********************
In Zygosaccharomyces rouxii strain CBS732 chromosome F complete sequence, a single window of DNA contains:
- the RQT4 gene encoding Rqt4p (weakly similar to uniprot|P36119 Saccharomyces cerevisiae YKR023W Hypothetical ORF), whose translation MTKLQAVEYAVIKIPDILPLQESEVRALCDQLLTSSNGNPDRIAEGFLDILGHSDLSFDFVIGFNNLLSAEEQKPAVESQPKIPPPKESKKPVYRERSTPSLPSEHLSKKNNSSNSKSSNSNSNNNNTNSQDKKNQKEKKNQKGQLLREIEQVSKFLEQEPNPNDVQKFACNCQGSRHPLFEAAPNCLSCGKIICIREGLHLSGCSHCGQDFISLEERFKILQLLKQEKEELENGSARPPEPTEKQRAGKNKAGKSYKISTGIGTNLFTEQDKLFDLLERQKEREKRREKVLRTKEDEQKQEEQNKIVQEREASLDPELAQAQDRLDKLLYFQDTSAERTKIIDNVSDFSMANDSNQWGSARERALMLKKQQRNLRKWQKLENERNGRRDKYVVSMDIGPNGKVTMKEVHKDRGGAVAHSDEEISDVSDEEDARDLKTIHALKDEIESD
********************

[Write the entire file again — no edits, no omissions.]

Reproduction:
In Zygosaccharomyces rouxii strain CBS732 chromosome F complete sequence, a single window of DNA contains:
- the RQT4 gene encoding Rqt4p (weakly similar to uniprot|P36119 Saccharomyces cerevisiae YKR023W Hypothetical ORF), whose translation MTKLQAVEYAVIKIPDILPLQESEVRALCDQLLTSSNGNPDRIAEGFLDILGHSDLSFDFVIGFNNLLSAEEQKPAVESQPKIPPPKESKKPVYRERSTPSLPSEHLSKKNNSSNSKSSNSNSNNNNTNSQDKKNQKEKKNQKGQLLREIEQVSKFLEQEPNPNDVQKFACNCQGSRHPLFEAAPNCLSCGKIICIREGLHLSGCSHCGQDFISLEERFKILQLLKQEKEELENGSARPPEPTEKQRAGKNKAGKSYKISTGIGTNLFTEQDKLFDLLERQKEREKRREKVLRTKEDEQKQEEQNKIVQEREASLDPELAQAQDRLDKLLYFQDTSAERTKIIDNVSDFSMANDSNQWGSARERALMLKKQQRNLRKWQKLENERNGRRDKYVVSMDIGPNGKVTMKEVHKDRGGAVAHSDEEISDVSDEEDARDLKTIHALKDEIESD